Everything Old is New Again

You might know him or her as Mr Whippy, Super Soft Server, the Ice cream Man. What ever your moniker for these wickedly delightful interruptions to your Sunday afternoon, one thing is for certain; the Mr Whippy Van is a prime example of how the more things change, the more they stay the same.

I remember waiting, barefoot and singleted, at the fence of our front yard in Townsville many dozens of moons ago, for the Mr Whippy van to appear. I'd been listening to the plaintive peel of Greensleeves for what seemed like hours, gradually getting louder and no less doleful as the van crept through suburban streets closer and closer to our front yard. The mere sound of  of the melancholy tune sent the neighbourhood kids into frenzied rapture. Mum. Mum. Dad. HURRY, Mr Whippy is coming. No body wanted to miss out on a soft serve ice cream.

I can't remember if flake bars were around in those days. They might have been. I do recall the sometimes choking exhaust fumes which wafted around the van and the way it gurgled and gasped as though glad for a break as it sat like a fat pink Pied Piper of Hamelin surrounded by excited kids and hot flushed parents.

My soft serve never last very long on those steamy tropical afternoons but the memories endured. And now, over four decades later, my own daughter is experiencing the same unremitting joy every Sunday afternoon. Her ability to hear Greensleeves tinkling away (they've sped up the track a bit) in some far off street of our estate is owl like. She thinks the exhaust fumes are a bit stinky, but her reward, a super soft, drippy, sprinkle bedecked ice cream drowned in topping erases all other reasonable thought and is definitely worth lining up on the hot tarmac for.

It's become a bit of a Sunday ritual, already. And while I marvel at the Z Generation's ability to take on every new nuance of their modern world (I spied a picture book about computers, texting on mobiles, laptops etc. the other day) I am quietly thankful that some things don't ever change.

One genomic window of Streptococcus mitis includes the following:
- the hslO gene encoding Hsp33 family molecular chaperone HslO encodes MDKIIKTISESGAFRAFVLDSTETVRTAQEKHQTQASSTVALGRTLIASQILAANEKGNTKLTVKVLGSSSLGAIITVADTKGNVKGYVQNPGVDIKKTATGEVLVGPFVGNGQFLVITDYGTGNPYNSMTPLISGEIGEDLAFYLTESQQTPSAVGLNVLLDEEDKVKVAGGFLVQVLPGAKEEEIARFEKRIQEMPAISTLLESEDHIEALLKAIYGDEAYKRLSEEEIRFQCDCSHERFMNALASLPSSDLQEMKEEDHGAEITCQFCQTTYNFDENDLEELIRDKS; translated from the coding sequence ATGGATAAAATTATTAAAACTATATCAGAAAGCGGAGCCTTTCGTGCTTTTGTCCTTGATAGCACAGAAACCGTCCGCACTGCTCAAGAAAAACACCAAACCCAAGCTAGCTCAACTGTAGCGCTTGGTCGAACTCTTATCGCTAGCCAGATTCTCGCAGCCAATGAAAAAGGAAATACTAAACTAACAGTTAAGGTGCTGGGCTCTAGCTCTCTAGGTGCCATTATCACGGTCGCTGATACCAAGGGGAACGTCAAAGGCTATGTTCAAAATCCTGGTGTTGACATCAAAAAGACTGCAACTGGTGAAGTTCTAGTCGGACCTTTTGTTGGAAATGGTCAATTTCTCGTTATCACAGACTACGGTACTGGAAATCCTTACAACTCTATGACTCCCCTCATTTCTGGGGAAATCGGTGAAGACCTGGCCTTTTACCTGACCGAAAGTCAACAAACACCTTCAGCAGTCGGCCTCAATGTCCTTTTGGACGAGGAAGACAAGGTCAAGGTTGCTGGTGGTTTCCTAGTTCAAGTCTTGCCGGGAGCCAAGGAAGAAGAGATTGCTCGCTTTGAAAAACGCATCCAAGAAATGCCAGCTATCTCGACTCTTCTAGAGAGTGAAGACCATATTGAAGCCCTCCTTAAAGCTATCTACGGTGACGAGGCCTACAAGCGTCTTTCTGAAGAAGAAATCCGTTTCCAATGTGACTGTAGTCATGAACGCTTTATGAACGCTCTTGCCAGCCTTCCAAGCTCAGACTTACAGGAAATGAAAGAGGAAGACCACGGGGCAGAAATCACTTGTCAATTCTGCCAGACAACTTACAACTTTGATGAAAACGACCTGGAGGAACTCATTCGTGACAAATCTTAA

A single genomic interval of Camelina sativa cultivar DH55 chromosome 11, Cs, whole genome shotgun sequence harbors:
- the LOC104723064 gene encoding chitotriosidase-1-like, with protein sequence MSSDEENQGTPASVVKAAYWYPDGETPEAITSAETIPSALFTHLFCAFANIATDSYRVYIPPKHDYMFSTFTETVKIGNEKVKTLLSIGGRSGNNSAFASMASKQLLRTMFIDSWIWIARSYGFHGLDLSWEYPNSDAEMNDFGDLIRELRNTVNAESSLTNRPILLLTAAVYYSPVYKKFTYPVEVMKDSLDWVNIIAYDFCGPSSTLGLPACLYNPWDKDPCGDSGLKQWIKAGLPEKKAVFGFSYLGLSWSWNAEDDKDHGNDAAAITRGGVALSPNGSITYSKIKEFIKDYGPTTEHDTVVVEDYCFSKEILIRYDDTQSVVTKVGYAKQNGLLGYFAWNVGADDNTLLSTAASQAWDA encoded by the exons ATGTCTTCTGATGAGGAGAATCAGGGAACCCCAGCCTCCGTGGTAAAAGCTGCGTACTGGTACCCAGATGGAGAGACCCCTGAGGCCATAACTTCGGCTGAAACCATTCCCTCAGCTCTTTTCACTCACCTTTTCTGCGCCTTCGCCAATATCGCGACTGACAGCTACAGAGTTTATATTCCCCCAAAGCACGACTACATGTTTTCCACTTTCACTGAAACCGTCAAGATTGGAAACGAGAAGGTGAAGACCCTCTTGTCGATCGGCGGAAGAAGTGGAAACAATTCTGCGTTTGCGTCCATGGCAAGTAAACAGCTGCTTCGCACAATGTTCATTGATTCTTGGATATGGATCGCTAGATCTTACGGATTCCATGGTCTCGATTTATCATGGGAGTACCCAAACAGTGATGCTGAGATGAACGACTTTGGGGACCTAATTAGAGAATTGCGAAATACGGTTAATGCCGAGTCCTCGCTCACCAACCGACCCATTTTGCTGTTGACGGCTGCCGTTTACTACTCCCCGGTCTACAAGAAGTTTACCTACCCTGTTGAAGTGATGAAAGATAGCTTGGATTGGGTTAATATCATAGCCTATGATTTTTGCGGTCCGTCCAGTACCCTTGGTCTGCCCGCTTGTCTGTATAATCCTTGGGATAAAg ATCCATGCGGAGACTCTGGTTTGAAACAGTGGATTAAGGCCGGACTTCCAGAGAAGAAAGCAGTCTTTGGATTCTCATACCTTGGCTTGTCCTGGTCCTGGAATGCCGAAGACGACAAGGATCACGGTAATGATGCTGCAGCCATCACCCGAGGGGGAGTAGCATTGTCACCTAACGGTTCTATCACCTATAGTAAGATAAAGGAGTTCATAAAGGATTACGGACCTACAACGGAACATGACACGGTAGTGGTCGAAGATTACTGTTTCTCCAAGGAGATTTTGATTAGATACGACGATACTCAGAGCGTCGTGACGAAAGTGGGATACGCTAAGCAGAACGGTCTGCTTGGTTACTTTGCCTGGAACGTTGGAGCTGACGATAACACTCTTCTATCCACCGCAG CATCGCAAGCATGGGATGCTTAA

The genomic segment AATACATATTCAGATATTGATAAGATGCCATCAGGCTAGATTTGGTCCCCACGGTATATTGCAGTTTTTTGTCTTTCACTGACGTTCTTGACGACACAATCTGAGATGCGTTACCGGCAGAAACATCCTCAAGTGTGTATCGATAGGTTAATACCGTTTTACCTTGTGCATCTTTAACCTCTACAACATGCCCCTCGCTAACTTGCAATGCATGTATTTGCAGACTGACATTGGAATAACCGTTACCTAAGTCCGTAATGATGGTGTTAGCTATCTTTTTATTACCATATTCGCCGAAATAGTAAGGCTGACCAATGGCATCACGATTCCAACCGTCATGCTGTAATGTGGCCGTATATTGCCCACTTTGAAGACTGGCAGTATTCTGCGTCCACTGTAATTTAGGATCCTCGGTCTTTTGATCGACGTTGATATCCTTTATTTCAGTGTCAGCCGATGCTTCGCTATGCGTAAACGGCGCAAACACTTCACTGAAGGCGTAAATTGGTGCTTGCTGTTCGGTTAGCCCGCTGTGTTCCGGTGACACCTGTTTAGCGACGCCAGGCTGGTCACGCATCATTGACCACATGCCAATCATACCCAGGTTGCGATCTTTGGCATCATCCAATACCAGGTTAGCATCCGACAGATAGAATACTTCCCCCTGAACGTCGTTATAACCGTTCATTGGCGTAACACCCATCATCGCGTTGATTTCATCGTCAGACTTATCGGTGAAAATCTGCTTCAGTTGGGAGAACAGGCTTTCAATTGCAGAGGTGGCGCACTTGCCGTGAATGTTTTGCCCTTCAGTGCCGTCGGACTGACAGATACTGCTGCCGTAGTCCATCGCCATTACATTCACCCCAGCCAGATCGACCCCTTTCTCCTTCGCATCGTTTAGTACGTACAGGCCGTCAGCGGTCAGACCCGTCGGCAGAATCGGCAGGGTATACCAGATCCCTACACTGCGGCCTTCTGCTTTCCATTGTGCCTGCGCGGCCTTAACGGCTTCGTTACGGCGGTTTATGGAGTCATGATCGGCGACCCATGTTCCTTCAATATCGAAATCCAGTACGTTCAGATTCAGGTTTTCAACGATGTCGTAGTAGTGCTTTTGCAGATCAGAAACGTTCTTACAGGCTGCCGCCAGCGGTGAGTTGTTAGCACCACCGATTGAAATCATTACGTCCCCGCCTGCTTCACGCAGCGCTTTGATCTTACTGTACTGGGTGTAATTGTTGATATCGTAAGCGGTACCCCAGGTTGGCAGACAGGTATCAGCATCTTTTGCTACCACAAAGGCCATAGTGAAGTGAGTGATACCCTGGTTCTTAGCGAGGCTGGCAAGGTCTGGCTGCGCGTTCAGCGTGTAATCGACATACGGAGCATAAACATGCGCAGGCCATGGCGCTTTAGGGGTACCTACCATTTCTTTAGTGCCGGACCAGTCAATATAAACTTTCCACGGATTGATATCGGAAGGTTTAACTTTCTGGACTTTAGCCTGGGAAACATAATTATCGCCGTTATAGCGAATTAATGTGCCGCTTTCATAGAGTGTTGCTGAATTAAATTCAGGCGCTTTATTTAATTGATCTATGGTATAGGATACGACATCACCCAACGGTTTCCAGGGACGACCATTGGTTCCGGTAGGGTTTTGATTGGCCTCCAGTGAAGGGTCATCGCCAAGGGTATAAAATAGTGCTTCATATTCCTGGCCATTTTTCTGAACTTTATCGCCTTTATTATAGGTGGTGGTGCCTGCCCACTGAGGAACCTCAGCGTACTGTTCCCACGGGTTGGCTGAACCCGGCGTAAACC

Yes, as writers we need to be alert to today's world and the way in which our readers live in it. But it is refreshing to know that sometimes it really is the most simple of pleasures, be they the saccharine sweet pinkness of the good old Mr Whippy Van or the way a soft serve ice cream melts down your fist, that give us the most enjoyment. And these are most certainly worth writing about too.

The downside to Mr Whippy's regular visits (if there could be a downside to ice cream) is that at today's current rate of exchange and rising cost of sprinkles, we'll be broke by Christmas.


Kat Apel said…
For us, the icecream van was a holiday treat at the beach. It's probably just as well we didn't have one at home. You enjoy all these memories you're feasting on, Dim. :P
Anonymous said…
The cost is nothing, Its the tune in your head for the 5hrs.

R xx said…
I have been know to ring up the Home Ice cream man on his mobile phone to find out what neighborhood he's delivering in, so I can stalk him for ice cream. Thankfully, he now visits our neighborhood every Thursday fortnight, so my cravings for jelly tip ice cream are satisfied!
DimbutNice said…
Kat you know just the thought of the pink van fills me with warm fuzzies. Icecreams at the beach...bliss as well. Thanks for sharing the feast Kat.
DimbutNice said…
Labortory tests must have shown Greensleeves to be the only tune in the world capable of inducing an ice cream head state of frenzy. That and the rind a ding a ling of the Home Ice Cream man's bell, hey Rhana?
DimbutNice said…
I'm suffering from a bit of brain freeze at the moment so please excuse the inexcusable spelling slips! :-0

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